What next for some of the city's most prominent empty shops?
- Credit: Archant
One of the city's most prominent vacant shops has moved a step closer to occupancy with the news that the former Topshop site has found a buyer.
But a short trundle around the city will reveal that the former fashion retailer's home is far from the only vacant unit in Norwich.
So what does the future have in store for some of the city's other most prominent voids, as Norwich once against strives to be full?
Debenhams: Orford Place
The longstanding department store closed its doors for the final time in May, having taken occupancy in the city in the 1960s.
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The six-storey building was one of the largest retail spaces in the city, with 111,000sq/ft over its six floors and in July a single buyer with "positive plans" for the site agreed to its purchase.
However, it remains to be seen what these plans are and whether the sale is now complete.
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Game: Back of the Inns
Video game retailer Game closed its store in the Back of the Inns during lockdown.
The store had shrunk its retail space in favour of an interactive gaming facility and function room.
But the shop is now gutted and in the process of being leased to a "well-known national retailer" by chartered surveyors Francis Darrah.
Mr Darrah said: "The ex-Game unit remains under offer and we anticipate that the lease to the new tenant will be signed very soon."
British Home Stores: St Stephens Street
The former BHS in St Stephens Street closed in 2016 following the collapse of the one-time high street giant.
From 2017 onwards it provided a temporary home to Primark while it renovated its site in Gentleman's Walk, but since the revamped store launched it has been empty.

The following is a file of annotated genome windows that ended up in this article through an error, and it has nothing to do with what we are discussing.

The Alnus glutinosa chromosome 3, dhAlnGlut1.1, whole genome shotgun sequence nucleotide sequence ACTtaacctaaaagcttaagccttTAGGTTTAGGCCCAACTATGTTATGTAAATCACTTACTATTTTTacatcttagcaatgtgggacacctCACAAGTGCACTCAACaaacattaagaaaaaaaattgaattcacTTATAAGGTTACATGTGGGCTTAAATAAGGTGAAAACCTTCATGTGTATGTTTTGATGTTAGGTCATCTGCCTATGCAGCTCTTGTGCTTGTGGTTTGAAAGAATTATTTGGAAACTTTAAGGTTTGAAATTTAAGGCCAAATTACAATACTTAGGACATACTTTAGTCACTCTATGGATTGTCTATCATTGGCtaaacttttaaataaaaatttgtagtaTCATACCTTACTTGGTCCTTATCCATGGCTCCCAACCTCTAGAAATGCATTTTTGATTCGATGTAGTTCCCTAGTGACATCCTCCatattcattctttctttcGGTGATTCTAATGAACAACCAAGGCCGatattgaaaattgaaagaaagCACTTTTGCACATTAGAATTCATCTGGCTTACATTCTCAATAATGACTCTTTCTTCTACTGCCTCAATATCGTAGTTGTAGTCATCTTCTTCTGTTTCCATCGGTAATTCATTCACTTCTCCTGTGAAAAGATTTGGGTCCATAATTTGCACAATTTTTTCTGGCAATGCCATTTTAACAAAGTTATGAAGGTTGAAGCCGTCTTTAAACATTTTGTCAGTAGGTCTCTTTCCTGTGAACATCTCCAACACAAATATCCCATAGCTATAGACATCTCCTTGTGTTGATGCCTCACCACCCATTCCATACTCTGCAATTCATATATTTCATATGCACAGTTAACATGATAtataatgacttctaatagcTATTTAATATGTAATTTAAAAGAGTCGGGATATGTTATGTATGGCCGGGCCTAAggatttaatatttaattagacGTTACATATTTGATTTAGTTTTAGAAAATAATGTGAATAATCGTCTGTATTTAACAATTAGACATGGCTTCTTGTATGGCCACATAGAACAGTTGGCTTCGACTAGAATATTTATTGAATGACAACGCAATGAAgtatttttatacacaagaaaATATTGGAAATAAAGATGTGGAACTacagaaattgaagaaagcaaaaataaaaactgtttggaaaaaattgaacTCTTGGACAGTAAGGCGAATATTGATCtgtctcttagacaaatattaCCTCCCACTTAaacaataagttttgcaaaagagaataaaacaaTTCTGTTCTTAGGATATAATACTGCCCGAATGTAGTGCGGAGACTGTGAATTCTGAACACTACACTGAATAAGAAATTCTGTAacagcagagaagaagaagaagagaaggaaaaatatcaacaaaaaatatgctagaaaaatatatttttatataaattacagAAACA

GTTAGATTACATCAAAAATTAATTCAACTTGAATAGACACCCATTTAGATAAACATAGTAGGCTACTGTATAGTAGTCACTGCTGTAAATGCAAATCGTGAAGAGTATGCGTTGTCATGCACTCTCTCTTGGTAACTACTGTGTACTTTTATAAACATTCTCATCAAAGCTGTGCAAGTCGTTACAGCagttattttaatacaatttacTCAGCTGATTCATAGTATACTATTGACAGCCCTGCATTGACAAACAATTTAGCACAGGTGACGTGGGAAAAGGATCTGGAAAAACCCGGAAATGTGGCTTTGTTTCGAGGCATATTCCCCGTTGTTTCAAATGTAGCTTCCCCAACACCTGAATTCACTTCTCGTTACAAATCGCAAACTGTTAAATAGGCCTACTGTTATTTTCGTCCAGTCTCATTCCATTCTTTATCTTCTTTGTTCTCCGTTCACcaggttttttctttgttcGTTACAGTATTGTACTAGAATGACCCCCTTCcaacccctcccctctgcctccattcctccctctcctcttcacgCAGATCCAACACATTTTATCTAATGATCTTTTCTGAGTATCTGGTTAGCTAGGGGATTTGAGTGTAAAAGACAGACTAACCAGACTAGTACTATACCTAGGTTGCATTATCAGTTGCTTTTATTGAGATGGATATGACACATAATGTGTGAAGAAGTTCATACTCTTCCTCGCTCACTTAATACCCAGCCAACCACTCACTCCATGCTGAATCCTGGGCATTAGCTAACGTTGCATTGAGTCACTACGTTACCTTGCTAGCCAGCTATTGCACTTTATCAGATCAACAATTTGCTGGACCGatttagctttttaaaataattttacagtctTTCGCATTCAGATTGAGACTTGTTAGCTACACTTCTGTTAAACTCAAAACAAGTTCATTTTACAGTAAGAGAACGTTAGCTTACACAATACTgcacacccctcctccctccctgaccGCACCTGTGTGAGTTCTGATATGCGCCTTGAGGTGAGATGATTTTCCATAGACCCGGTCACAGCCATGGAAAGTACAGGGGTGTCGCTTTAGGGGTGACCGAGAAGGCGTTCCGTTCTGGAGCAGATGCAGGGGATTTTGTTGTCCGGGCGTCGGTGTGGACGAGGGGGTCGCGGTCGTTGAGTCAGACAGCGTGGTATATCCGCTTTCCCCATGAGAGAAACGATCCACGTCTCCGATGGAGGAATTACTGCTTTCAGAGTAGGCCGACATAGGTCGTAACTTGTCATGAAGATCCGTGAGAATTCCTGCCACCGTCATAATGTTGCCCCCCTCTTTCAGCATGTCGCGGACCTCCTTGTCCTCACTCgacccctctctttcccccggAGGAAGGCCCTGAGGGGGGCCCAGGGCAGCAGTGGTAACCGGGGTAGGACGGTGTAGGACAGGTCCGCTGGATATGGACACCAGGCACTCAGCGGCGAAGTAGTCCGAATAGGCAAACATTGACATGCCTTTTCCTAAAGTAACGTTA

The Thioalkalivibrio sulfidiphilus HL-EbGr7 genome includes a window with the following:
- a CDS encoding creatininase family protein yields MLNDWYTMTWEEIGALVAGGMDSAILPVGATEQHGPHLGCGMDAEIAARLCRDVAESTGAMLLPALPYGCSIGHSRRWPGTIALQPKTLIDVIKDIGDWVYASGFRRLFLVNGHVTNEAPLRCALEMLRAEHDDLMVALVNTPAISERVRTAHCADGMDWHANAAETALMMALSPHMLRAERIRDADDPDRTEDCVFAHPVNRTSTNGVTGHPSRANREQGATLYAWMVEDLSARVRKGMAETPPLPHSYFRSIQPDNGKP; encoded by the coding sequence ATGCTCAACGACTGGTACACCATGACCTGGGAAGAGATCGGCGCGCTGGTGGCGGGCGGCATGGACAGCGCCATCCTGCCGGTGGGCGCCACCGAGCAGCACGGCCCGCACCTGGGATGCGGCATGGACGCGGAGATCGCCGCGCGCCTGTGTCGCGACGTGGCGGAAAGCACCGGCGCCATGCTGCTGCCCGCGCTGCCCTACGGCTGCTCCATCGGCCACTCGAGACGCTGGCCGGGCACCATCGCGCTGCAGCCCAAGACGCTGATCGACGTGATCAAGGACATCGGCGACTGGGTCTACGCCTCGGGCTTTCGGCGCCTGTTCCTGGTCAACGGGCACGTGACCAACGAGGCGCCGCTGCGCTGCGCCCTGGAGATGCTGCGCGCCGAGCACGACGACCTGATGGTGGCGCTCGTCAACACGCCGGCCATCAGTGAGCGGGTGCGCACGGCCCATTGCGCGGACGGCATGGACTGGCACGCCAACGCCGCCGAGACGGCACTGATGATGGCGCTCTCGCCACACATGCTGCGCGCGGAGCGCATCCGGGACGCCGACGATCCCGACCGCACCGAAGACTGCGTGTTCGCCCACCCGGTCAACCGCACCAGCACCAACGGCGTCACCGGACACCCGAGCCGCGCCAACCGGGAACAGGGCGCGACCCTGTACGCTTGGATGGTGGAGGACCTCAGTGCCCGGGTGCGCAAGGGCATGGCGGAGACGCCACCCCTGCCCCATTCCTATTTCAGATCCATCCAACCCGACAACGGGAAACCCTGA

Adrian Fennell of Roche, the firm marketing the property said: "We are talking to one or two people about the property and it is still available to lot."
Other notable movements:
Elsewhere in the city, Costa Coffee will soon be opening a store in the former Jack Wills on the corner of London Street. The former Cath Kidston store on Castle Street is currently under offer, while the £3.375m buyers of the Royal Arcade have appointed new management.
What do the experts say?
Joshua Bamfield, of the Centre for Retail Research said that while the pandemic had brought change to the high street, he still thought Norwich had something to offer.
He said: "You would think the best thing for retailers is not to have any of their competition nearby, but in reality is the complete opposite - it's the first thing you want as it brings people out.
"Norwich has a lot going for it - people think city centres are going downhill but it does still has a lot going for it."
Chartered surveyor Francis Darrah added: "We continue to receive interest in vacant properties from both existing occupiers already in Norwich and looking either to improve their trading location or acquire larger or additional space in the city, and from occupiers without an existing presence in Norwich, seeking to gain representation in what is recognised as one of the country’s most attractive city’s in which to trade. We are confident that this will lead to new lettings of currently vacant properties over the coming weeks and months."
Tim Ashe, of GCW, which is responsible for the sales of Topshop and Debenhams, said Norwich's catchment area made it less vulnerable to major closures than towns and cities in more densely populated counties.
He said: "Major retailers that maybe once had 200 or 300 branches nationwide are wanting to cut that down to say 100-or so, but to these companies Norwich is an attractive place to be.
"Norwich is in a strange part of the world where you're about an hour or so away from the nearest big city, whereas if you look at Yorkshire you have big cities like York and Leeds close to one another, so they're more likely to lose one of them.
"In terms of retail, Norwich is quite an attractive place to be."
And the vacant units appear not to be putting off shoppers.
According to the latest research from thinktank Centre for Cities, the average spend in the city is actually up 22 percentage points on where it was pre-lockdown.
This, combined with the level of footfall in the city, has lead to it being rated at an index of 87 when compared to activity before Covid.